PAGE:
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Huawei MateBook X Pro review: Undone by its sibling

By Kenny Yeo - 28 Aug 2020

Introduction

Note: This review was first published on 28 August 2020.

The MateBook X Pro is Huawei's flagship ultraportable notebook.

Huawei’s flagship ultraportable

Confused? Seeing double? Does it look like you have seen this notebook somewhere before? You are probably thinking about the MateBook 13 that I reviewed last in June. This is the MateBook X Pro, which is similar but different in some ways. Let’s find out how they are different.


Same same but different

For a start, the MateBook X Pro is positioned as Huawei’s flagship ultraportable notebook. To fit the billing, it has a larger display, it’s better built, and it’s more powerful. It’s the MateBook 13's bigger and badder sibling.

To quickly get up to speed on the differences between the two, let’s take a look at their specifications and then I’ll walk you through some of the highlights. Thereafter, I’ll talk about some of the other things that are not apparent from the specs sheet.

Huawei MateBook X Pro vs MateBook 13
Model; MateBook X Pro MateBook 13
Display 13.9-inch, LTPS 13-inch, IPS
Display resolution 3,000 x 2,000 pixels (260 PPI) 2,160 x 1,440 pixels (200 PPI)
Processor Intel Core i7-10510U Intel Core i5-10210U
Memory 16GB 2,133MHz 16GB 2,133MHz
Graphics NVIDIA GeForce MX250 NVIDIA GeForce MX250
Storage 1TB M.2 NVMe SSD 512GB M.2 NVMe SSD
Ports 2 x USB-C, 1 x USB-A 2 x USB-C
Dimensions 304 x 217 x 14.6mm 286 x 211 x 14.9mm
Weight 1.33kg 1.3kg

And also to be clear, I’m referring only to the configurations of the MateBook X Pro and MateBook 13 that are available locally. Configurations may differ around the world, especially in China.

The MateBook X Pro might be thin but it still has a full-size USB-A port.

Design and size – There’s no getting around it, the MateBook X Pro and MateBook 13 look almost identical. They even come in nearly identical shades of grey. Both have aluminium bodies but the MateBook X Pro features a unibody construction so there are no breaks in the chassis. The edges of the MateBook X Pro are also bevelled.

Because of its larger display, the MateBook X Pro is larger than the MateBook 13. However, because of its unibody construction, it is oh-so-slightly thinner – 14.6mm vs 14.9mm. As for weight, the MateBook X Pro comes in 1.33kg, which is a mere 30g more than the MateBook 13. Overall, though the MateBook X Pro is a tad larger, the two are very comparable in terms of size and portability.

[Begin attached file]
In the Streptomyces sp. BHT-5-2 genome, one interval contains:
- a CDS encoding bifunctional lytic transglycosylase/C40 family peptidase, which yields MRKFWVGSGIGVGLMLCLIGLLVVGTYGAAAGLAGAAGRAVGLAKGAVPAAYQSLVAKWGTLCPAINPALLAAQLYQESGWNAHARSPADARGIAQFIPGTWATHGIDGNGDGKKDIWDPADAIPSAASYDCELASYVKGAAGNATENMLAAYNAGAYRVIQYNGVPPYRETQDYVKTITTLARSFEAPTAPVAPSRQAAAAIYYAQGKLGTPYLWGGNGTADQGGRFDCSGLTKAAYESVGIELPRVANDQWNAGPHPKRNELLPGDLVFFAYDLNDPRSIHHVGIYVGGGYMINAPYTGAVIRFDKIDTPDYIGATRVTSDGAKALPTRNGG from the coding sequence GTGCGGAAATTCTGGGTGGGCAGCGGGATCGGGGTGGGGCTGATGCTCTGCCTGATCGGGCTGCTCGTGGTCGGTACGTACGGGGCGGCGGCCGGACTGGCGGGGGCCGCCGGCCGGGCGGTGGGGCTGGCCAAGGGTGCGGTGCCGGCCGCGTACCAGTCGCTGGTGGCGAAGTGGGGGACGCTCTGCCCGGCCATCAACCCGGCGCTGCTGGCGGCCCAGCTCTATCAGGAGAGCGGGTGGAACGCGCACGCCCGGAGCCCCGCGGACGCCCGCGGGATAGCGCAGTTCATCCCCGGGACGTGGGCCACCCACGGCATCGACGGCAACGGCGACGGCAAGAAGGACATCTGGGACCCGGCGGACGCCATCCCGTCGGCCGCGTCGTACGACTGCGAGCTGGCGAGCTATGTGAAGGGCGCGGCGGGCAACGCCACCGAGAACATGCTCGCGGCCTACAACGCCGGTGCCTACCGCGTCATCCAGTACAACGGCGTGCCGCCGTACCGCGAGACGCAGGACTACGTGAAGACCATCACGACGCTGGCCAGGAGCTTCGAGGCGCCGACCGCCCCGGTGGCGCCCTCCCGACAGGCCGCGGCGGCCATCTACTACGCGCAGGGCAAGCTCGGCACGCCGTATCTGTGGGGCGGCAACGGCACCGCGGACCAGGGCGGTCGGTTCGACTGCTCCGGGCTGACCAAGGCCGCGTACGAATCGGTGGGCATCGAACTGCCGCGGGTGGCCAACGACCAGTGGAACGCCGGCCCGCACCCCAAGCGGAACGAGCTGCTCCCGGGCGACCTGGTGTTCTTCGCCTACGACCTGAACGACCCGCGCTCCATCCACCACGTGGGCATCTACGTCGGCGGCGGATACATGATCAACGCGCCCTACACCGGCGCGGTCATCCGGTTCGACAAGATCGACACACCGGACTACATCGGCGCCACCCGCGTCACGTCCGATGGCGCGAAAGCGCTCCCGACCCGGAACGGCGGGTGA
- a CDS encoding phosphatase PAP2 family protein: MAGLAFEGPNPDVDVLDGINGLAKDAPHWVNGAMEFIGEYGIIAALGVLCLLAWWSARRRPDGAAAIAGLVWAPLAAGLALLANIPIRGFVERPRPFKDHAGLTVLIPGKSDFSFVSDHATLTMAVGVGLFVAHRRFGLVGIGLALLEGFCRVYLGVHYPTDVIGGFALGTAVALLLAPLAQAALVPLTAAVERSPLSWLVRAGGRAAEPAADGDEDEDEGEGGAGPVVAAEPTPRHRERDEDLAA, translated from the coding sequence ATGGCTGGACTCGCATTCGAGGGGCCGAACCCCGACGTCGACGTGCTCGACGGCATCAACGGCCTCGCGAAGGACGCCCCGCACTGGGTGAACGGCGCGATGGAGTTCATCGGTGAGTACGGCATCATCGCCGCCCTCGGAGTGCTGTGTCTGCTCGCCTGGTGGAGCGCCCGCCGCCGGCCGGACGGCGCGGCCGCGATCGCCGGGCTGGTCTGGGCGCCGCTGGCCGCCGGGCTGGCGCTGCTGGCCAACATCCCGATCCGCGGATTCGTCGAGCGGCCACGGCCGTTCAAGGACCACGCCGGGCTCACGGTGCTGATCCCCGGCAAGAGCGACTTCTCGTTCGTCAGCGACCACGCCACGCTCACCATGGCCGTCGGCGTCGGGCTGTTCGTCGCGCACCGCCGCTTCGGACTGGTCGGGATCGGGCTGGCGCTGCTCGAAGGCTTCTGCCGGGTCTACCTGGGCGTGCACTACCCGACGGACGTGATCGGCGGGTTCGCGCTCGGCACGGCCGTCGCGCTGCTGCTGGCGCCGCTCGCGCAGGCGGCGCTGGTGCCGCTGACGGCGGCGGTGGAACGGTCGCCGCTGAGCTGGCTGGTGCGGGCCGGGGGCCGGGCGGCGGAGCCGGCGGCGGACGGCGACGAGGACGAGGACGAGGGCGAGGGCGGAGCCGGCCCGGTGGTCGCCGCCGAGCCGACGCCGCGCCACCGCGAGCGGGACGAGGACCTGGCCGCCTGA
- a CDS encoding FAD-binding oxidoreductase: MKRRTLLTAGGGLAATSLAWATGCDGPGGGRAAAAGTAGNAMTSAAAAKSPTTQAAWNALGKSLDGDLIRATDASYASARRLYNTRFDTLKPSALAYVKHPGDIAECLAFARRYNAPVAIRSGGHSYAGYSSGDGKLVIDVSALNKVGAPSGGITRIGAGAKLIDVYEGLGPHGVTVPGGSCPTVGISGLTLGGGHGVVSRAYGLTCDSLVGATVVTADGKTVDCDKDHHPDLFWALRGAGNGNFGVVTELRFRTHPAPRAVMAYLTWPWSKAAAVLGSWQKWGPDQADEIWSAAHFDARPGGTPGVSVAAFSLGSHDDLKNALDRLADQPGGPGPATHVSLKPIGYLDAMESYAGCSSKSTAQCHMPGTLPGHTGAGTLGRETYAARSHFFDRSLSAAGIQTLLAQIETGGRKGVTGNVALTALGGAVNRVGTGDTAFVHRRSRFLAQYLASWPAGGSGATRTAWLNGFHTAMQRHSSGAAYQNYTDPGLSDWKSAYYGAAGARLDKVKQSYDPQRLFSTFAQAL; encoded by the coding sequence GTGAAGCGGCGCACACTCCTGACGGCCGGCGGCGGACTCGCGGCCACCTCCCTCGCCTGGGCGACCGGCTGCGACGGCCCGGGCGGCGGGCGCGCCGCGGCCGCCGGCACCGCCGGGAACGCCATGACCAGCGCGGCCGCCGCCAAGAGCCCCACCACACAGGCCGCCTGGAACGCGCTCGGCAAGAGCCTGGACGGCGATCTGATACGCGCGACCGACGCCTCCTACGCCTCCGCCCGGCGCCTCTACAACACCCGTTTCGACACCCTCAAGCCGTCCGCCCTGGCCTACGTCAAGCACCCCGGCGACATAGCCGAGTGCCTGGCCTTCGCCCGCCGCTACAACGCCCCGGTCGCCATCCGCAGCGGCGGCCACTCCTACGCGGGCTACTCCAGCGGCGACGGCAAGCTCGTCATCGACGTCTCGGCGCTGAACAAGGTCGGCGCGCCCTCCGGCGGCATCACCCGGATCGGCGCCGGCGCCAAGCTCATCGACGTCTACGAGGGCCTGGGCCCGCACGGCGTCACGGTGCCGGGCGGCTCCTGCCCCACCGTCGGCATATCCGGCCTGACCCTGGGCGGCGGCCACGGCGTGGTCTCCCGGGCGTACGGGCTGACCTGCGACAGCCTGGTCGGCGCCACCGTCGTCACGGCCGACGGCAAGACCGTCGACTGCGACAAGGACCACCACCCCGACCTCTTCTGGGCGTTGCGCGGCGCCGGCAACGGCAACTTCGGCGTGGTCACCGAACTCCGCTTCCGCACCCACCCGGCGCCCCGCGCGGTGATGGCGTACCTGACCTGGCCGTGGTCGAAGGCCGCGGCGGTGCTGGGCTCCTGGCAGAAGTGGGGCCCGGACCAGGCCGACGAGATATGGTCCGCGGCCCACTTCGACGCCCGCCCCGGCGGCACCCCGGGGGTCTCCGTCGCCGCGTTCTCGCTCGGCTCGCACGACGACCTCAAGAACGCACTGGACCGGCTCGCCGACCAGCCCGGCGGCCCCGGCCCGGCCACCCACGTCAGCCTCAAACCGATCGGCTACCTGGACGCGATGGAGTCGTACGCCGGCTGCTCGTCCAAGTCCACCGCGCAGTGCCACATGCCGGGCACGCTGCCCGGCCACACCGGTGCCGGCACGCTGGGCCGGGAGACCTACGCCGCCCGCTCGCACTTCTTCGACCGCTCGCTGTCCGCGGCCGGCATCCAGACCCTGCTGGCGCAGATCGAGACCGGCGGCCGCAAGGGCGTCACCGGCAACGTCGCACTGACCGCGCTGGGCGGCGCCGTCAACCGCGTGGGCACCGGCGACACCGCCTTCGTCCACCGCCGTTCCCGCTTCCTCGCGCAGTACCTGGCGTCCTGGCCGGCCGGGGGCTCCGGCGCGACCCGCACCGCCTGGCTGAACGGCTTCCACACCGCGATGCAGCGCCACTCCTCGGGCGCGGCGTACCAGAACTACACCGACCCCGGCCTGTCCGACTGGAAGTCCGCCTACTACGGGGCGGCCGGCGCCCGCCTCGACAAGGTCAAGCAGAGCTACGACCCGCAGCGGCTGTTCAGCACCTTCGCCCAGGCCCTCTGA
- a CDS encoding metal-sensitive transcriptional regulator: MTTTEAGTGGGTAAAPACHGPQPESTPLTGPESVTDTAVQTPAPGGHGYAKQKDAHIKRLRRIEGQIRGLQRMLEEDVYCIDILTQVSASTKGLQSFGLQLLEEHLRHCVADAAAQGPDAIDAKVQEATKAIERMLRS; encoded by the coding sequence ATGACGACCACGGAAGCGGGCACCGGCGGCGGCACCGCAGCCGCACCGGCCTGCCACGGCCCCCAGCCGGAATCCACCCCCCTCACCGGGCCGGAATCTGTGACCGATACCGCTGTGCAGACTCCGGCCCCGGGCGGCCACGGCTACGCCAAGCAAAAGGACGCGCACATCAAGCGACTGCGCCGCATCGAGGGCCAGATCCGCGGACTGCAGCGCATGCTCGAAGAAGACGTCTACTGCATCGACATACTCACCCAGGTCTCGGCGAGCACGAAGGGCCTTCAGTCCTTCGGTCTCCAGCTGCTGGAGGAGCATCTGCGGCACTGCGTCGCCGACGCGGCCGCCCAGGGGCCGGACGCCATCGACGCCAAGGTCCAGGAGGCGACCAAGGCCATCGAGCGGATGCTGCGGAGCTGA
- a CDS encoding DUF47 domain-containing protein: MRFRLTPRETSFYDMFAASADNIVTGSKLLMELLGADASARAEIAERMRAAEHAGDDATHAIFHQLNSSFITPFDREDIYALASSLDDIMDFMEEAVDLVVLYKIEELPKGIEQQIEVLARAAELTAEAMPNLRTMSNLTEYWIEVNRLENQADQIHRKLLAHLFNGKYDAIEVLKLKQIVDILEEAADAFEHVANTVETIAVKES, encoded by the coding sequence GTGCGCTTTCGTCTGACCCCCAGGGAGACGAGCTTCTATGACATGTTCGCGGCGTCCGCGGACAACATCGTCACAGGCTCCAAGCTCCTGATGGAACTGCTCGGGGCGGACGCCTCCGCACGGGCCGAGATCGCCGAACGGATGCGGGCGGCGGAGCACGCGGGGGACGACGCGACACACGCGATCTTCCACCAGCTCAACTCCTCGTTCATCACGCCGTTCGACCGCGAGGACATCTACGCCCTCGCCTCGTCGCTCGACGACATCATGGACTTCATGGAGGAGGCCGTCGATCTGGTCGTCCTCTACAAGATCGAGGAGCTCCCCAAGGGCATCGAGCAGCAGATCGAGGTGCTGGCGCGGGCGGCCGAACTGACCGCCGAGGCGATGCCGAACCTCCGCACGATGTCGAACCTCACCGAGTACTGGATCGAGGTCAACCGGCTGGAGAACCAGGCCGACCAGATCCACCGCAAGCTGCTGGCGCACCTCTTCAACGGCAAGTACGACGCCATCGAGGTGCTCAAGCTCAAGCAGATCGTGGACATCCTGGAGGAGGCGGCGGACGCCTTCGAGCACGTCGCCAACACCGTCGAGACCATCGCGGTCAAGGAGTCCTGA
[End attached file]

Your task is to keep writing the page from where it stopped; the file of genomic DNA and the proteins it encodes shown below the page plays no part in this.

The 3,000 x 2,000 pixels resolution display is sharp and produces vivid colours. It also gets really bright.

Display - The MateBook X Pro has a slightly larger 13.9-inch touchscreen display. But like the MateBook 13, the display has a 3:2 aspect ratio. As I said before, I would like to see more ultraportable notebooks adopt this aspect ratio because it has more vertical space which is greatly beneficial for productivity apps and web browsing (just like on the Surface Laptop 3). The resolution is greater too. It’s now 3,000 x 2,000 pixels which gives it a greater pixel density of 260 pixels per inch – 30% greater than the MateBook 13. Huawei also claims that the MateBook X Pro has a greater screen-to-body ratio of 91% against the MateBook 13’s 88%. However, it's a glossy display so reflections and glare can be problematic especially if you are using it outdoors or near windows.

Are the improvements obvious? Unless you have the two side-by-side, I think it’s hard to tell. But the important thing is that the MateBook X Pro has an excellent display. It’s razor-sharp and the colours are vibrant and punchy. It’s also one of the few notebooks that has a display that I feel gets sufficiently bright. In short, it’s easily one of the best displays in an ultraportable notebook today.

A sticker leaves no doubt as to what processor is inside.

Specs – The big difference here is obviously the processor. Though the two have quad-core processors, MateBook X Pro has a faster Core i7-10510U processor whereas the MateBook 13 relies on a slightly less powerful Core i5-10210U processor. The other difference is storage: the MateBook X Pro has a 1TB PCIe SSD, the MateBook 13 has to make do with 512GB. Both have the same 16GB of 2,133MHz LPDDR3 memory and both have discrete graphics in the form of the NVIDIA GeForce MX250 with 2GB of GDDR5 framebuffer.